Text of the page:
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photo by Sabin Gratz

Verse with Volume
by Rachel Morton

Over the next few hours, if Sarah Sapienza ’06 has anything to do with it, the students in the Fireplace Lounge at the Living Learning Center will become a raucous mob. As they sit quietly sipping their coffee waiting for the poetry slam to begin, they are blissfully unaware that they are to be part of the evening’s entertainment. Sapienza is the emcee for this slam and her mission, in addition to bringing poetry to her peers, is to bring out the critic in them — loudly.

This being Vermont, she has her work cut out for her.

Poetry slams are to poetry readings what “The Gong Show” is to a recital. At a slam, poets are rated not only on their verse, but also by how well they perform that verse. Judges, picked at random from the audience, hold up scorecards as if they were at a skating competition, and the audience responds with cheers or jeers for the poetry, the poets, and the judges.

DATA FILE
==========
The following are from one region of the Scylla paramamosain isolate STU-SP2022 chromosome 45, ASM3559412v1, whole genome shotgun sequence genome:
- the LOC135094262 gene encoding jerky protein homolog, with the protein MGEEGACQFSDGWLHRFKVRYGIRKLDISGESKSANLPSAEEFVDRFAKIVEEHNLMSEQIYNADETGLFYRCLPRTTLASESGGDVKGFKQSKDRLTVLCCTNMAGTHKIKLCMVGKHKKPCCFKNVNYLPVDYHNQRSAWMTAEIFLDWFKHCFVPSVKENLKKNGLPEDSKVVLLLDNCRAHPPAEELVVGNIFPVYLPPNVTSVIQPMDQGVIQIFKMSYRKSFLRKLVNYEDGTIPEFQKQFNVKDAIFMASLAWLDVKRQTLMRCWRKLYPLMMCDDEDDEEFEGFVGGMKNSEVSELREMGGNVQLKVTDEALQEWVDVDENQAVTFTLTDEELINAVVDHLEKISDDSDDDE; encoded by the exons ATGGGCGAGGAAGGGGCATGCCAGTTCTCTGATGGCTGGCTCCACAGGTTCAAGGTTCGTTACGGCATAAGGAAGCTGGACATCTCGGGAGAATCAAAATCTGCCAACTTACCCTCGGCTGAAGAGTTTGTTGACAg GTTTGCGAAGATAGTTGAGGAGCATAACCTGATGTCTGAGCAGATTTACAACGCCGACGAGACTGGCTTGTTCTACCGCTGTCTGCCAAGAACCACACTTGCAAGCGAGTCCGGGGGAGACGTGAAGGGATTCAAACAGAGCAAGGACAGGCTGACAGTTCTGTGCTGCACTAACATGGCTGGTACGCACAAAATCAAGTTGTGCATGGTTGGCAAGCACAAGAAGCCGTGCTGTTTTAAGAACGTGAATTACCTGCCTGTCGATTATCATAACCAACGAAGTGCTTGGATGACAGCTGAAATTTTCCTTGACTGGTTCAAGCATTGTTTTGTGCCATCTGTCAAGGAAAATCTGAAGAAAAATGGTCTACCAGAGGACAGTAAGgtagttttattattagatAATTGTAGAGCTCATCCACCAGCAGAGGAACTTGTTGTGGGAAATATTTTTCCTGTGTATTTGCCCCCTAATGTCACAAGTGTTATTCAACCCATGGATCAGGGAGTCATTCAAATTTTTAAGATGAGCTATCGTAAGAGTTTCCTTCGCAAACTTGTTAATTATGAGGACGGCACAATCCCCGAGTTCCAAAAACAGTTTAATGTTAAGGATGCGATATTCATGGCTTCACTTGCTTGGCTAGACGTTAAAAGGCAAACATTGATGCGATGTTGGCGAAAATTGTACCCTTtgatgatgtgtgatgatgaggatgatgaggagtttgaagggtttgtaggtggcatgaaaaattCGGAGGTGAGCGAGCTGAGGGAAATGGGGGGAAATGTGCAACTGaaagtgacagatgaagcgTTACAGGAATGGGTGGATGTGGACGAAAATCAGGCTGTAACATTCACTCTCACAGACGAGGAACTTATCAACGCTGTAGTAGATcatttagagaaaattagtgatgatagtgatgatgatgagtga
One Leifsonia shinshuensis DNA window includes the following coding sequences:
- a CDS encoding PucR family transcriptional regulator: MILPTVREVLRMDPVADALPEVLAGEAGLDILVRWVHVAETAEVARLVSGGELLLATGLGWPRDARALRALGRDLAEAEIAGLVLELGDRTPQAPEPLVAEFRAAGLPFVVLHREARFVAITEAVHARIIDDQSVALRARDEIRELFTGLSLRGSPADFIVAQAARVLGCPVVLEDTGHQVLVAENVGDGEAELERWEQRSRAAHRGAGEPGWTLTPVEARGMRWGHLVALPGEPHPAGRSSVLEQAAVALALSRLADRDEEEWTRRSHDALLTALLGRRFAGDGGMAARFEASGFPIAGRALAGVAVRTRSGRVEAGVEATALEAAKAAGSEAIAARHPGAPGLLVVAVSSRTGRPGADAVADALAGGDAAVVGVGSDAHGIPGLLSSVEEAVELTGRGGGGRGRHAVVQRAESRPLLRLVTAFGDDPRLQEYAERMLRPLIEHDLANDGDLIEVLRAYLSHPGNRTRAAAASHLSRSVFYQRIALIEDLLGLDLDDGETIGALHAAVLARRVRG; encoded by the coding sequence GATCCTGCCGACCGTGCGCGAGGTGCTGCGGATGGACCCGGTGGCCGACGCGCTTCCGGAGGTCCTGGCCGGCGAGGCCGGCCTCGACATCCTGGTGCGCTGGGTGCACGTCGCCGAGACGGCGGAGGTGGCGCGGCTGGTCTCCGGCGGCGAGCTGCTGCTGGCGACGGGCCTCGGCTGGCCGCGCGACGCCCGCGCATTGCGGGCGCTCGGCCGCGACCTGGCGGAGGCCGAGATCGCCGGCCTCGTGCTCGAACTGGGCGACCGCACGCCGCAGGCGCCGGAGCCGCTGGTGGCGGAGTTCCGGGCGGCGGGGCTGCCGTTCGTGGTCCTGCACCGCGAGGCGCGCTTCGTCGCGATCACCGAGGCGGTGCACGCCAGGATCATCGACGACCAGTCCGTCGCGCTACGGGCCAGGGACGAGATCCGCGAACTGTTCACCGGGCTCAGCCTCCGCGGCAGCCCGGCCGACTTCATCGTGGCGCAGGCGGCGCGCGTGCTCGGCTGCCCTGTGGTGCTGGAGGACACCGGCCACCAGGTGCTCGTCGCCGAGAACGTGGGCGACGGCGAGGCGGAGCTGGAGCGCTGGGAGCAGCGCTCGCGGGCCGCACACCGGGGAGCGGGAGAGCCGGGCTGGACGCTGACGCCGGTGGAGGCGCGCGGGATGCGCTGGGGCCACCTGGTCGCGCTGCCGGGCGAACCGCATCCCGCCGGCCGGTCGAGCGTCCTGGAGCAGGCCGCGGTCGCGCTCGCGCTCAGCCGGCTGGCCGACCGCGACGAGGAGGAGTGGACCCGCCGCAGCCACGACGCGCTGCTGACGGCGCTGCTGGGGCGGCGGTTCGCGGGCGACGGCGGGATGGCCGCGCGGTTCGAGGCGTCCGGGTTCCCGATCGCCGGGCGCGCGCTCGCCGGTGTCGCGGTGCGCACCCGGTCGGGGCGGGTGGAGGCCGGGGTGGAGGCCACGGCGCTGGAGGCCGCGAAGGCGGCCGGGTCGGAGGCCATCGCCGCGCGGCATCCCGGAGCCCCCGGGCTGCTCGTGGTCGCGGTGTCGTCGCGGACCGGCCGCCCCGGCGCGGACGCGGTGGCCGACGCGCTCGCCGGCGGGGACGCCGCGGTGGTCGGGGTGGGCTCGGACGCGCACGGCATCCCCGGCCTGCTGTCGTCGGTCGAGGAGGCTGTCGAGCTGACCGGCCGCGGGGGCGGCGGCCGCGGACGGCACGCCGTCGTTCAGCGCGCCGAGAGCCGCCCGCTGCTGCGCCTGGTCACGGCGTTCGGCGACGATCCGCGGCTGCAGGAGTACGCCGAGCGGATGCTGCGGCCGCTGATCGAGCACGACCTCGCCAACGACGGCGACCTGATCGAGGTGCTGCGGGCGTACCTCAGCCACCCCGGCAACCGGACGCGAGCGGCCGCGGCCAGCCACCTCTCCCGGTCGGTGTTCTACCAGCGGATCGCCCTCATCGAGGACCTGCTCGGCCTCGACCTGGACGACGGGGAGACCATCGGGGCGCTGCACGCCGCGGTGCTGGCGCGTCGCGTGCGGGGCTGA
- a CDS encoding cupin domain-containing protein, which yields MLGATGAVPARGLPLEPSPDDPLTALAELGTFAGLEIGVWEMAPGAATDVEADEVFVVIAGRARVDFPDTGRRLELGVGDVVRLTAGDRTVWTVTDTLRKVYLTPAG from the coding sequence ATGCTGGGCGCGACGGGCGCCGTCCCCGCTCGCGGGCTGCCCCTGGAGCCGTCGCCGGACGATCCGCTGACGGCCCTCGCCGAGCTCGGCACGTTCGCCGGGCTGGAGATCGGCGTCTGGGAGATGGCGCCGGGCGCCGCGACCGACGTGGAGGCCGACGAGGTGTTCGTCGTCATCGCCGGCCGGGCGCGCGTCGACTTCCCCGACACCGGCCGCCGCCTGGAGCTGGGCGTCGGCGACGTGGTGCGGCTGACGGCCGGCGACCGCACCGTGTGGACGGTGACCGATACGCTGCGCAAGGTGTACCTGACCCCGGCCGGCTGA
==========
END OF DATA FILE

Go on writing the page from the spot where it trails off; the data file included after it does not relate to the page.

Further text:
Though poetry slams were born in Chicago in 1986, the Nuyorican Cafe in New York City’s East Village has become the holy ground. There, poets practically assault the audience with a hailstorm of words — sometimes funny, sometimes profane, sometimes lyrical, always affecting — and the audience hurls back its own response. There are some slam venues where a poet can literally be yanked off the stage, if the audience is annoyed enough.

There will be no yanking tonight, but Sapienza is hoping to create a hint of the atmosphere of an authentic slam. To that end, she is appointing judges, then instructing them on the scoring (“A 1 means ‘I can’t believe you got up and read that thing.’ A 10 means, ‘Oh my god I want that poem tattooed on my body.’”); she is performing the first poem to get the ball rolling; and she is harassing, needling, and insulting the audience, who remain shyly and politely quiet, in spite of Sapeinza’s attempts to goad them into vocal action. It seems that here at UVM, the poetry slam is going to be something closer to a poetry hug.